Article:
Allison M. Bradbury, Jessica H. Bagel, Duc Nguyen, Erik A. Lykken, Jill Pesayco Salvador, Xuntian Jiang, Gary P. Swain, Charles A. Assenmacher, Ian J. Hendricks, Keiko Miyadera, Rebecka S. Hess, Arielle Ostrager, Patricia ODonnell, Mark S. Sands, Daniel S. Ory, G. Diane Shelton, Ernesto R. Bongarzone, Steven J. Gray, Charles H. Vite
Although the control of bone-resorbing osteoclasts through osteocyte-derived RANKL is well defined, little is known about the regulation of osteoclasts by osteocyte death. Indeed, several skeletal diseases, such as bone fracture, osteonecrosis, and inflammation are characterized by excessive osteocyte death. Herein we show that osteoclasts sense damage-associated molecular patterns (DAMPs) released by necrotic osteocytes via macrophage-inducible C-type lectin (Mincle), which induced their differentiation and triggered bone loss. Osteoclasts showed robust Mincle expression upon exposure to necrotic osteocytes in vitro and in vivo. RNA sequencing and metabolic analyses demonstrated that Mincle activation triggers osteoclastogenesis via ITAM-based calcium signaling pathways, skewing osteoclast metabolism toward oxidative phosphorylation. Deletion of Mincle in vivo effectively blocked the activation of osteoclasts after induction of osteocyte death, improved fracture repair, and attenuated inflammation-mediated bone loss. Furthermore, in patients with osteonecrosis, Mincle was highly expressed at skeletal sites of osteocyte death and correlated with strong osteoclastic activity. Taken together, these data point to what we believe is a novel DAMP-mediated process that allows osteoclast activation and bone loss in the context of osteocyte death.
Darja Andreev, Mengdan Liu, Daniela Weidner, Katerina Kachler, Maria Faas, Anika Grüneboom, Ursula Schlötzer-Schrehardt, Luis E. Muñoz, Ulrike Steffen, Bettina Grötsch, Barbara Killy, Gerhard Krönke, Andreas M. Luebke, Andreas Niemeier, Falk Wehrhan, Roland Lang, Georg Schett, Aline Bozec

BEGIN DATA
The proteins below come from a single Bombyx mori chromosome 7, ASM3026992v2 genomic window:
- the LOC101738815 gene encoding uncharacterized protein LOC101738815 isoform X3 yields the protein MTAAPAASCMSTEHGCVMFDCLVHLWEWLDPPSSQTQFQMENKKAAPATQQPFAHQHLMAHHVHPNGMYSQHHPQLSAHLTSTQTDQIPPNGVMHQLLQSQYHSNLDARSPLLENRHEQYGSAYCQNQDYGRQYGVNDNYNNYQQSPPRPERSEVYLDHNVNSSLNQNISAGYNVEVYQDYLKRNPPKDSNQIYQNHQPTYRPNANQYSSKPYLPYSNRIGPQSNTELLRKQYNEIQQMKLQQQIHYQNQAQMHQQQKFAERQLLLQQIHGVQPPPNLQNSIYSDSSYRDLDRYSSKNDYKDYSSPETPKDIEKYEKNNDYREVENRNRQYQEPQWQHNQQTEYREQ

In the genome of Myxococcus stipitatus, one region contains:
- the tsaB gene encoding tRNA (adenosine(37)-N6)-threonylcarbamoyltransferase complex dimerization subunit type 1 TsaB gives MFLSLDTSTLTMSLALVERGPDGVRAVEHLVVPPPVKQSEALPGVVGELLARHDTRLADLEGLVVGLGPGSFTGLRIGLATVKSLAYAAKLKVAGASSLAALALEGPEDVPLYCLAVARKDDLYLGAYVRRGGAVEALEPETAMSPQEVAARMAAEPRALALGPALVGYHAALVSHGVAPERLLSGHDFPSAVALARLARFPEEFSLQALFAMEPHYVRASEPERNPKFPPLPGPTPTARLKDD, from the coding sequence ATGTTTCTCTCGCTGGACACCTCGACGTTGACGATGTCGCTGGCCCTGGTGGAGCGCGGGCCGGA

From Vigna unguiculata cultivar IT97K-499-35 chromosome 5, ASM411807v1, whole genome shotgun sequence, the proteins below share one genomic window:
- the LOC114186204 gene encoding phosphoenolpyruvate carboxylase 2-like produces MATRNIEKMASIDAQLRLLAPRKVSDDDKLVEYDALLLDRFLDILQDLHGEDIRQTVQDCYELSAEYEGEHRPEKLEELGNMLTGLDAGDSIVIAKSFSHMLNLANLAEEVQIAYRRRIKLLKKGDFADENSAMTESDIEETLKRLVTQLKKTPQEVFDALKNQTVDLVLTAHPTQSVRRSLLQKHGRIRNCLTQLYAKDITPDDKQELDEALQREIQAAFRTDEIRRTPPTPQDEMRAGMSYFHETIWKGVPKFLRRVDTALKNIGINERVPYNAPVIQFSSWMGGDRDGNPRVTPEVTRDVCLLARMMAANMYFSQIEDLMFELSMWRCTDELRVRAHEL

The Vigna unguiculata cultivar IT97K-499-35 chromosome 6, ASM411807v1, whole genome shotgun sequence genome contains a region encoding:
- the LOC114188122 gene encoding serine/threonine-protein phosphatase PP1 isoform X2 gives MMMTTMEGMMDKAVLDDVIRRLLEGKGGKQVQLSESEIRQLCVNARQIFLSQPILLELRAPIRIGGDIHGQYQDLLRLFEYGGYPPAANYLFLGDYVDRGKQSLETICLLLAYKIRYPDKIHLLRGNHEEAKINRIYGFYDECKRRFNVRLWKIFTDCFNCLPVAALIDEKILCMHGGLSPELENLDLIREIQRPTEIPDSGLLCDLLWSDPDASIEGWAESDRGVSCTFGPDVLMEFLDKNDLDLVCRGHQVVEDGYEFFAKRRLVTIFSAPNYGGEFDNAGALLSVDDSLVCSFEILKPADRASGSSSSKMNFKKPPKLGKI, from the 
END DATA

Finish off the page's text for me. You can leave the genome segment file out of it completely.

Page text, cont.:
No known therapies can prevent anaphylaxis. Bruton’s tyrosine kinase (BTK) is an enzyme thought to be essential for high-affinity IgE receptor (FcεRI) signaling in human cells. We tested the hypothesis that FDA-approved BTK inhibitors (BTKis) would prevent IgE-mediated responses including anaphylaxis. We showed that irreversible BTKis broadly prevented IgE-mediated degranulation and cytokine production in primary human mast cells and blocked allergen-induced contraction of isolated human bronchi. To address their efficacy in vivo, we created and used what we believe to be a novel humanized mouse model of anaphylaxis that does not require marrow ablation or human tissue implantation. After a single intravenous injection of human CD34+ cells, NSG-SGM3 mice supported the population of mature human tissue-resident mast cells and basophils. These mice showed excellent responses during passive systemic anaphylaxis using human IgE to selectively evoke human mast cell and basophil activation, and response severity was controllable by alteration of the amount of allergen used for challenge. Remarkably, pretreatment with just 2 oral doses of the BTKi acalabrutinib completely prevented moderate IgE-mediated anaphylaxis in these mice and also significantly protected against death during severe anaphylaxis. Our data suggest that BTKis may be able to prevent anaphylaxis in humans by inhibiting FcεRI-mediated signaling.
Melanie C. Dispenza, Rebecca A. Krier-Burris, Krishan D. Chhiba, Bradley J. Undem, Piper A. Robida, Bruce S. Bochner